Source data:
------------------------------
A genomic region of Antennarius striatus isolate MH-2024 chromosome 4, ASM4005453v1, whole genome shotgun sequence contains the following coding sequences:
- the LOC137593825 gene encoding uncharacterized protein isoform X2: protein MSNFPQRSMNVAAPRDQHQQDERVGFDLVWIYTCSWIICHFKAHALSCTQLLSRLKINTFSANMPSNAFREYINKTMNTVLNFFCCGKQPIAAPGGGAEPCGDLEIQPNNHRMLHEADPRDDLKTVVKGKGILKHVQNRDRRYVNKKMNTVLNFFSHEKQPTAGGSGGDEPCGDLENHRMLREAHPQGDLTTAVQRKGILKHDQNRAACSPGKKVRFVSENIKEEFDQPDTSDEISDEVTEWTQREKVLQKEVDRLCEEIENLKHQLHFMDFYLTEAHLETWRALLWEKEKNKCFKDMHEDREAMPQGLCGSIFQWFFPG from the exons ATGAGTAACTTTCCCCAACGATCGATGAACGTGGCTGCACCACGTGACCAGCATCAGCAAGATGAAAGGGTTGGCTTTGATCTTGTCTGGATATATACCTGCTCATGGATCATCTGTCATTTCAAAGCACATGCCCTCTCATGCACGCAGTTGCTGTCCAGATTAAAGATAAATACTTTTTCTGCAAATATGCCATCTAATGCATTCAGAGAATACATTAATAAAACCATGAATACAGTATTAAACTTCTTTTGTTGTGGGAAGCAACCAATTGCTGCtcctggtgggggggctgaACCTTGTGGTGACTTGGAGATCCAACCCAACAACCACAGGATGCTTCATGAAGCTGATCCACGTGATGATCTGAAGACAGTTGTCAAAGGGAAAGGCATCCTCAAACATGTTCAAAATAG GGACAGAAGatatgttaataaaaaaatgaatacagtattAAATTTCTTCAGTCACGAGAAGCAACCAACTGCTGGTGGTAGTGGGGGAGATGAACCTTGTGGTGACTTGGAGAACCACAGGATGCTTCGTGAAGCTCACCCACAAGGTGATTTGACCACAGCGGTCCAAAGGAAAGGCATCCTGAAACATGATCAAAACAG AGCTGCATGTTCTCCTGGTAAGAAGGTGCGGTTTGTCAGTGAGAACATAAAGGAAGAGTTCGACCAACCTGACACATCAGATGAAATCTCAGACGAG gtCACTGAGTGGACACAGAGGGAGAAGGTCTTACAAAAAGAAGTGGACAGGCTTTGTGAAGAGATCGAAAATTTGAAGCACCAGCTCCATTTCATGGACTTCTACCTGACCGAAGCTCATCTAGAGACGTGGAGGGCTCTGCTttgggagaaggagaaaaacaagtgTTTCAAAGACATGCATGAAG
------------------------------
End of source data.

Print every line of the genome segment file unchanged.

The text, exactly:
A genomic region of Antennarius striatus isolate MH-2024 chromosome 4, ASM4005453v1, whole genome shotgun sequence contains the following coding sequences:
- the LOC137593825 gene encoding uncharacterized protein isoform X2: protein MSNFPQRSMNVAAPRDQHQQDERVGFDLVWIYTCSWIICHFKAHALSCTQLLSRLKINTFSANMPSNAFREYINKTMNTVLNFFCCGKQPIAAPGGGAEPCGDLEIQPNNHRMLHEADPRDDLKTVVKGKGILKHVQNRDRRYVNKKMNTVLNFFSHEKQPTAGGSGGDEPCGDLENHRMLREAHPQGDLTTAVQRKGILKHDQNRAACSPGKKVRFVSENIKEEFDQPDTSDEISDEVTEWTQREKVLQKEVDRLCEEIENLKHQLHFMDFYLTEAHLETWRALLWEKEKNKCFKDMHEDREAMPQGLCGSIFQWFFPG from the exons ATGAGTAACTTTCCCCAACGATCGATGAACGTGGCTGCACCACGTGACCAGCATCAGCAAGATGAAAGGGTTGGCTTTGATCTTGTCTGGATATATACCTGCTCATGGATCATCTGTCATTTCAAAGCACATGCCCTCTCATGCACGCAGTTGCTGTCCAGATTAAAGATAAATACTTTTTCTGCAAATATGCCATCTAATGCATTCAGAGAATACATTAATAAAACCATGAATACAGTATTAAACTTCTTTTGTTGTGGGAAGCAACCAATTGCTGCtcctggtgggggggctgaACCTTGTGGTGACTTGGAGATCCAACCCAACAACCACAGGATGCTTCATGAAGCTGATCCACGTGATGATCTGAAGACAGTTGTCAAAGGGAAAGGCATCCTCAAACATGTTCAAAATAG GGACAGAAGatatgttaataaaaaaatgaatacagtattAAATTTCTTCAGTCACGAGAAGCAACCAACTGCTGGTGGTAGTGGGGGAGATGAACCTTGTGGTGACTTGGAGAACCACAGGATGCTTCGTGAAGCTCACCCACAAGGTGATTTGACCACAGCGGTCCAAAGGAAAGGCATCCTGAAACATGATCAAAACAG AGCTGCATGTTCTCCTGGTAAGAAGGTGCGGTTTGTCAGTGAGAACATAAAGGAAGAGTTCGACCAACCTGACACATCAGATGAAATCTCAGACGAG gtCACTGAGTGGACACAGAGGGAGAAGGTCTTACAAAAAGAAGTGGACAGGCTTTGTGAAGAGATCGAAAATTTGAAGCACCAGCTCCATTTCATGGACTTCTACCTGACCGAAGCTCATCTAGAGACGTGGAGGGCTCTGCTttgggagaaggagaaaaacaagtgTTTCAAAGACATGCATGAAG